What is there about education and scholarship that gets lost in this sort of "mission statement"-ese? Collini's book is a sustained engagement with that question, but one passage stands out as a memorable formulation of what distinguishes the university from any other institution:
“A university, it may be said, is a protected space in which various forms of useful preparation for life are undertaken in a setting and manner which encourages the students to understand the contingency of any particular packet of knowledge and its interrelations with other, different forms of knowledge. To do this, the teachers themselves need to be engaged in constantly going beyond the confines of the packets of knowledge that they teach, and there is no way to prescribe in advance what will and will not be fruitful ways to do that. Undergraduate education involves exposing students for a while to the experience of enquiry into something in particular, but enquiry which has no external goal other than improving the understanding of that subject matter. One rough and ready distinction between university education and professional training is that education relativizes and constantly calls into question the information which training simply permits.... [Learning of that kind] can only be done through engagement with some particular subject matter, not simply by ingesting a set of abstract propositions about the contingency of knowledge, and the more there already exists and elaborated and sophisticated tradition of enquiry in a particular area, the more demanding and rigorous will be the process of requiring and revising understanding."
Not written with a student demonstration on World Philosophy Day in mind, of course, but it seems fitting.
Given its history of losing faculty members in bizarre and distressing ways – amidst circumstances only whispered about in dread and confusion, the details never to be gleaned from the public affairs office’s laconic press releases -- Miskatonic University has never been a magnet for outside research funding. Observers have long wondered how the institution keeps its Arkham, Mass., campus open, much less populated.
The answer may be found, as it happens, as close as the shelves of any bookstore dedicated to marketing wares to the undiscriminating reader. More than 30 years ago, in a transaction conducted with its usual aversion for publicity, the Miskatonic administration contracted with a New York publisher to issue a mass-market edition of the jewel of its library’s rare-books collection. This was the sole known copy of the Necronomicon, a grimoire compiled in the 8th century C.E. by Abdul Alhazred and translated by the polymath John Dee, official astrologer to Queen Elizabeth.
The book’s reputation with nonspecialist readers has come primarily from a handful of references by the American speculative fiction author H.P. Lovecraft, in short stories concerning the ancient beings who lurk beneath the sea and in higher dimensions, waiting to reclaim Earth and to continue their pursuit of cosmic ends that are incomprehensible to the blinkered human intellect, though no doubt unspeakably horrific.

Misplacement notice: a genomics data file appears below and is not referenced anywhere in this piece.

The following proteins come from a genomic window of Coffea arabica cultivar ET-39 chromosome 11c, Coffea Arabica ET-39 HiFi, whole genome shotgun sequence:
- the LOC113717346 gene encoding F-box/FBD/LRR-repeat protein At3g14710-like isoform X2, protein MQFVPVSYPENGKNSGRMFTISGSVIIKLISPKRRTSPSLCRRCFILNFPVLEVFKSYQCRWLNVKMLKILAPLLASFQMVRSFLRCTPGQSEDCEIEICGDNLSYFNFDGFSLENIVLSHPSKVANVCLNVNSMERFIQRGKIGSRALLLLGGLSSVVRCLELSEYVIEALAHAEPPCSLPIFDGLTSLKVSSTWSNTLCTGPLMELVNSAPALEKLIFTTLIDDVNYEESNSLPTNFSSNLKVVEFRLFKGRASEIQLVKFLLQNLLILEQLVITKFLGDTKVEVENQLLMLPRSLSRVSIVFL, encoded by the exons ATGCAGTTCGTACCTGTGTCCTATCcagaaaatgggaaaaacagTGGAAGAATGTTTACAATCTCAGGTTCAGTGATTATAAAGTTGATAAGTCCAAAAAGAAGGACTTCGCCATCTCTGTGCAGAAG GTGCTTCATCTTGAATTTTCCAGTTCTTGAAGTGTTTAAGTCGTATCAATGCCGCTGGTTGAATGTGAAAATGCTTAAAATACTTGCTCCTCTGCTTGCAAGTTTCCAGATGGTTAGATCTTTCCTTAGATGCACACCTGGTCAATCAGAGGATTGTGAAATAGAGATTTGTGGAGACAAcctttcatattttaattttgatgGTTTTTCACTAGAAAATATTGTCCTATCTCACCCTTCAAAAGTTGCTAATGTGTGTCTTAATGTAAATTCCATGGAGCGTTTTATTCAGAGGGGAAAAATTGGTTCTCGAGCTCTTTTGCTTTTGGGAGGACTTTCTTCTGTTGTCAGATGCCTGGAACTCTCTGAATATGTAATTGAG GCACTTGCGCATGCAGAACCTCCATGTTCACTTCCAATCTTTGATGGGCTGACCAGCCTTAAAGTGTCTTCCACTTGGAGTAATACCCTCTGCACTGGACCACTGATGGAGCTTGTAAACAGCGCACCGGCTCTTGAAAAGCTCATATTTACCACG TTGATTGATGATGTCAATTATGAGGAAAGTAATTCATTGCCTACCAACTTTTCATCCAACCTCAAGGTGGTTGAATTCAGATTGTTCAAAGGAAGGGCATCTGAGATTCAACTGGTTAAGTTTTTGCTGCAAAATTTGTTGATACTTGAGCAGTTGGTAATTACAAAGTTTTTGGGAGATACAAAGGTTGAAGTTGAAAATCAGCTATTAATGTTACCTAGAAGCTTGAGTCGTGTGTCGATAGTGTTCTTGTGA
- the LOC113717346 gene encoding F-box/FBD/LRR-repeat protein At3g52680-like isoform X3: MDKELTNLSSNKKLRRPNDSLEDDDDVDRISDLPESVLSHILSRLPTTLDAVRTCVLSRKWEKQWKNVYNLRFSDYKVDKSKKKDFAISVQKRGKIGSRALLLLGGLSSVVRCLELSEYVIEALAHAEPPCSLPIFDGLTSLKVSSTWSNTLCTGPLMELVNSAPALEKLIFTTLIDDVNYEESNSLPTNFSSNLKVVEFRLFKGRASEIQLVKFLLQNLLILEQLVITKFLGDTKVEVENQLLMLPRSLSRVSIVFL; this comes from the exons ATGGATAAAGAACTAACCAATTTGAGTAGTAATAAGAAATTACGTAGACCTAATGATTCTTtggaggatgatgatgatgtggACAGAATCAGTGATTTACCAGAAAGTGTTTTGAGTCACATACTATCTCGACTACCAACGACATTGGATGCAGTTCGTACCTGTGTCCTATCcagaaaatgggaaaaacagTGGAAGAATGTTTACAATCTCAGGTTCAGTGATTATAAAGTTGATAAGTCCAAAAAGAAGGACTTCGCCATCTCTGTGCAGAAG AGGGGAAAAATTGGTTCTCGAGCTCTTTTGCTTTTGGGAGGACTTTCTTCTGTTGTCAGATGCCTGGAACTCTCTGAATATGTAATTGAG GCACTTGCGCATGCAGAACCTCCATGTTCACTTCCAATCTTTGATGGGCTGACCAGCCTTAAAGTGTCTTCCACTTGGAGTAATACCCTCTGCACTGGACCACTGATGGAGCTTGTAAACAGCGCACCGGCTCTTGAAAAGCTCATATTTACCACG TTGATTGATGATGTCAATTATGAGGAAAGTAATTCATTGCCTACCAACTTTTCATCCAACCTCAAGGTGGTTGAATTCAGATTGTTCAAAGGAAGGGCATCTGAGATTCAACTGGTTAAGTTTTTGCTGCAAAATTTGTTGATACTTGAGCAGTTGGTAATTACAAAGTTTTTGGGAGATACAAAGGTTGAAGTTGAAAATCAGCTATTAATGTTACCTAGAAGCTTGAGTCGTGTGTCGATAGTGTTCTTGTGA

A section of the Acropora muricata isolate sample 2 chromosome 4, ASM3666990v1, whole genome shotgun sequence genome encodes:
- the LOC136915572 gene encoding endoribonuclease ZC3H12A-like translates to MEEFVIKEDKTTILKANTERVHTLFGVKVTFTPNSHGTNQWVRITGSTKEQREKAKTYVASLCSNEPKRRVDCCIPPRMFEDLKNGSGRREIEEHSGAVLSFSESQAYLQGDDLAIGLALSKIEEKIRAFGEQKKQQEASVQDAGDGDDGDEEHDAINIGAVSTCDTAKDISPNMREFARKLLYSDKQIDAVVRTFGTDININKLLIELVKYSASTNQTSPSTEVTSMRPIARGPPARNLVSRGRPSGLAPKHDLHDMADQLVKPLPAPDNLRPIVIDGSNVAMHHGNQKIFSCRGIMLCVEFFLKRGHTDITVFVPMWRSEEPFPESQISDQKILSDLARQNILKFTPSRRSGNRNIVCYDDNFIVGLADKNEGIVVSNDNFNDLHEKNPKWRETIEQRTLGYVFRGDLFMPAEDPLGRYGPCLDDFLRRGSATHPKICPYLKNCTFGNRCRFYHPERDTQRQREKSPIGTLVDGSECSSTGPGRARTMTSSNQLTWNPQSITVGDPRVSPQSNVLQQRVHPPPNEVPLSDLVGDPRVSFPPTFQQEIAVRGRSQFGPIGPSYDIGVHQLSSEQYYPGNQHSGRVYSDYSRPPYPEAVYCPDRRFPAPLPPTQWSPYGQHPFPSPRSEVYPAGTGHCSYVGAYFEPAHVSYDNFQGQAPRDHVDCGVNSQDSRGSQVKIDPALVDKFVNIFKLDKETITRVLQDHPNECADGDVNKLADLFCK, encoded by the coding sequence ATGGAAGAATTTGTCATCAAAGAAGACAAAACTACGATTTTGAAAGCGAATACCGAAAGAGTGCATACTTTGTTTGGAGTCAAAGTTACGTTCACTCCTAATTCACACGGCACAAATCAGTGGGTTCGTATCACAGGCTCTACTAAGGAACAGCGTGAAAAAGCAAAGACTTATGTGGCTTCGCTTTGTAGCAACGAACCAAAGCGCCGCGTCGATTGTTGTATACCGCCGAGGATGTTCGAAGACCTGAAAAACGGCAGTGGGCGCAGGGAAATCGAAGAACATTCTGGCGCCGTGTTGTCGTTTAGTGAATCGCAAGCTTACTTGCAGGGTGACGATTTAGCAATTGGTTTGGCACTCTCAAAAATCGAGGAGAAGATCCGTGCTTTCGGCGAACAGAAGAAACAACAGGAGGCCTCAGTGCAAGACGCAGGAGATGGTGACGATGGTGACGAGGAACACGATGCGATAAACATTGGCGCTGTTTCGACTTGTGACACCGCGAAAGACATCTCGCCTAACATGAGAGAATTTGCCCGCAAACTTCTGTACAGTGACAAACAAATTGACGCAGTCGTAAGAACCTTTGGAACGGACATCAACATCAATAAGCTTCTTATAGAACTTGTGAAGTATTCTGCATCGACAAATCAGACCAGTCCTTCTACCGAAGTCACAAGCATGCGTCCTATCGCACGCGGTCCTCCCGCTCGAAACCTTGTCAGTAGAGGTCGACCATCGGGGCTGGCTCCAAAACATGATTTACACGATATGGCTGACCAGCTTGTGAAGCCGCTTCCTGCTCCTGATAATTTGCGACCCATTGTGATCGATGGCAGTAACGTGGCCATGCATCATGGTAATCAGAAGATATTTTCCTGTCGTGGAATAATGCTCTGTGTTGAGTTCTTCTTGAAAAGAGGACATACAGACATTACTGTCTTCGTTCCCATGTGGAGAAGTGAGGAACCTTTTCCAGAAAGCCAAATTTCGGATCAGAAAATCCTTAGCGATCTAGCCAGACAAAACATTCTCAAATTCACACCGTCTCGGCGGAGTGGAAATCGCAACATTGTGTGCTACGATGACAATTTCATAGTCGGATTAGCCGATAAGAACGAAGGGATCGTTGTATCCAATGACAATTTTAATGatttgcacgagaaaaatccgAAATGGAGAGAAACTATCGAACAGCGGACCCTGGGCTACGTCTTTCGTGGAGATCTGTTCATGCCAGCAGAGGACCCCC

One may well doubt the wisdom of Miskatonic’s licensing arrangement. To publish a guide to the blasphemous necromancy that would summon creatures both pestilen and cyclopean to manifest themselves on the plane of an all-too-fragile reality would be a questionable decision even if the text were only available in an Elsevier journal, rendering access too expensive for most of mankind. How much more irresponsible, then, for it to be released in paperback edition readily shoplifted by teenage Satanists who perform the rituals after huffing paint thinner. (They account for roughly 67 percent of The Necronomicon’s current readership.)
But given Miskatonic’s difficulty in attracting donations from alumni – or, in many cases, even finding them – the Necronomicon royalties have been a godsend, if that is the word one wants. Certainly the venture has gone better than the institution’s recent experiment in distance learning, a mere hinting reference to which, it is said, drives survivors into a fury of shrieking madness.
Now, only a little of the above is, strictly speaking true. Miskatonic University does not actually exist. (It does have a website, however.) John Dee was indeed a formidable man of learning and Her Majesty’s sometime astrologer, but he did not translate the Necronomicon in the 16th century for the very good reason that Lovecraft only made it up in the 20th. That a paperback edition of what purports to be the cursed book has been published is true, though not the statistic about two-thirds of its enthusiasts being inhalant abusers. There, I’m just guessing.
The significant thing about the Necronomicon isn’t just that a nonexistent book can generate so much fascination that someone decides to write it; that’s just the sign of a publisher savvy enough to follow up a good tip. No, the interesting thing is to trace the subsequent history of the manifestly bogus paperback. Enough people have convinced themselves is an authentic work of occult knowledge that there is now a milieu dedicated to practicing its rituals, and to defending its integrity as an ancient document. Lovecraft only thought he was writing fiction, you see, because the Old Gods were using him as a mouthpiece. Prove they weren’t!
A paper appearing in The Irish Journal of Gothic and Horror Studies covers the phenomenon in sufficient detail for most readers, though it looks like the tip of the iceberg next to The Necronomicon Files, a study of the whole murky saga that debunks the cultists’ claims and rationalizations with great thoroughness. Which won’t make much difference, of course: the will to believe is a hardy vine, with deep roots. But The Necronomicon Files is a more serious work of scholarly detective work than might have seemed possible, given the topic, and I’ve been meaning to bring it up in this column since discovering the book.